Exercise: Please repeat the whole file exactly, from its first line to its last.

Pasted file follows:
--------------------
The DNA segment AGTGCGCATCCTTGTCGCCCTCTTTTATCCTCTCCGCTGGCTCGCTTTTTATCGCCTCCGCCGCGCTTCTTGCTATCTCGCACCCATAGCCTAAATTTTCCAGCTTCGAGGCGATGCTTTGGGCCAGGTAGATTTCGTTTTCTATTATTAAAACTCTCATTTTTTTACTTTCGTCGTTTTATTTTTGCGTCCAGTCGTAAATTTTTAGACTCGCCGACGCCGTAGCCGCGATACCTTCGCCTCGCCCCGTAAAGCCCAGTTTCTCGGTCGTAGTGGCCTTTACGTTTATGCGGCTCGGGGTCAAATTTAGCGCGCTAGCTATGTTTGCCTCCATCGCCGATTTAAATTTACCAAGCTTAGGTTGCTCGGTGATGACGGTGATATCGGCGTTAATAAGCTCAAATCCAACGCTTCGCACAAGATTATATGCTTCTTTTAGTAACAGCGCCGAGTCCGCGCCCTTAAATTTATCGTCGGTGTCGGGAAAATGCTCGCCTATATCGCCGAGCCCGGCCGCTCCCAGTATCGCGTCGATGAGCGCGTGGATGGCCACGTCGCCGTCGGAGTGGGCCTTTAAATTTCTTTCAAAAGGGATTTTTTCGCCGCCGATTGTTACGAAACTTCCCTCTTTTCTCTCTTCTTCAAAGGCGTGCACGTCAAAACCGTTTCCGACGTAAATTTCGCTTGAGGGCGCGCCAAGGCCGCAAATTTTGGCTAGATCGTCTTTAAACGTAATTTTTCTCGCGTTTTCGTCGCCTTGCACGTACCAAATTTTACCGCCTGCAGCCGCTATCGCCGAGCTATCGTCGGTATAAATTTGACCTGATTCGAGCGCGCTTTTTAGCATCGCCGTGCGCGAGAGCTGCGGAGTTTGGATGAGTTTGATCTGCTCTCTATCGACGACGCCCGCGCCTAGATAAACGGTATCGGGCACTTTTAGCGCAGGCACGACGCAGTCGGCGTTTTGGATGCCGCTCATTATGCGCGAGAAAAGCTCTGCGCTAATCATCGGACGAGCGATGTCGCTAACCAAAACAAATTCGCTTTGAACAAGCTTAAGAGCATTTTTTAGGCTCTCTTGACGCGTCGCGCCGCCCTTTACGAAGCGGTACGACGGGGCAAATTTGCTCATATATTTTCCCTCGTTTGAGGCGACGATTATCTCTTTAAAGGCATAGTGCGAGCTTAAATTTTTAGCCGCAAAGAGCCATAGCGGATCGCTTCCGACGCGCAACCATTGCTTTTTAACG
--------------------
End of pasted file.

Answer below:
The DNA segment AGTGCGCATCCTTGTCGCCCTCTTTTATCCTCTCCGCTGGCTCGCTTTTTATCGCCTCCGCCGCGCTTCTTGCTATCTCGCACCCATAGCCTAAATTTTCCAGCTTCGAGGCGATGCTTTGGGCCAGGTAGATTTCGTTTTCTATTATTAAAACTCTCATTTTTTTACTTTCGTCGTTTTATTTTTGCGTCCAGTCGTAAATTTTTAGACTCGCCGACGCCGTAGCCGCGATACCTTCGCCTCGCCCCGTAAAGCCCAGTTTCTCGGTCGTAGTGGCCTTTACGTTTATGCGGCTCGGGGTCAAATTTAGCGCGCTAGCTATGTTTGCCTCCATCGCCGATTTAAATTTACCAAGCTTAGGTTGCTCGGTGATGACGGTGATATCGGCGTTAATAAGCTCAAATCCAACGCTTCGCACAAGATTATATGCTTCTTTTAGTAACAGCGCCGAGTCCGCGCCCTTAAATTTATCGTCGGTGTCGGGAAAATGCTCGCCTATATCGCCGAGCCCGGCCGCTCCCAGTATCGCGTCGATGAGCGCGTGGATGGCCACGTCGCCGTCGGAGTGGGCCTTTAAATTTCTTTCAAAAGGGATTTTTTCGCCGCCGATTGTTACGAAACTTCCCTCTTTTCTCTCTTCTTCAAAGGCGTGCACGTCAAAACCGTTTCCGACGTAAATTTCGCTTGAGGGCGCGCCAAGGCCGCAAATTTTGGCTAGATCGTCTTTAAACGTAATTTTTCTCGCGTTTTCGTCGCCTTGCACGTACCAAATTTTACCGCCTGCAGCCGCTATCGCCGAGCTATCGTCGGTATAAATTTGACCTGATTCGAGCGCGCTTTTTAGCATCGCCGTGCGCGAGAGCTGCGGAGTTTGGATGAGTTTGATCTGCTCTCTATCGACGACGCCCGCGCCTAGATAAACGGTATCGGGCACTTTTAGCGCAGGCACGACGCAGTCGGCGTTTTGGATGCCGCTCATTATGCGCGAGAAAAGCTCTGCGCTAATCATCGGACGAGCGATGTCGCTAACCAAAACAAATTCGCTTTGAACAAGCTTAAGAGCATTTTTTAGGCTCTCTTGACGCGTCGCGCCGCCCTTTACGAAGCGGTACGACGGGGCAAATTTGCTCATATATTTTCCCTCGTTTGAGGCGACGATTATCTCTTTAAAGGCATAGTGCGAGCTTAAATTTTTAGCCGCAAAGAGCCATAGCGGATCGCTTCCGACGCGCAACCATTGCTTTTTAACG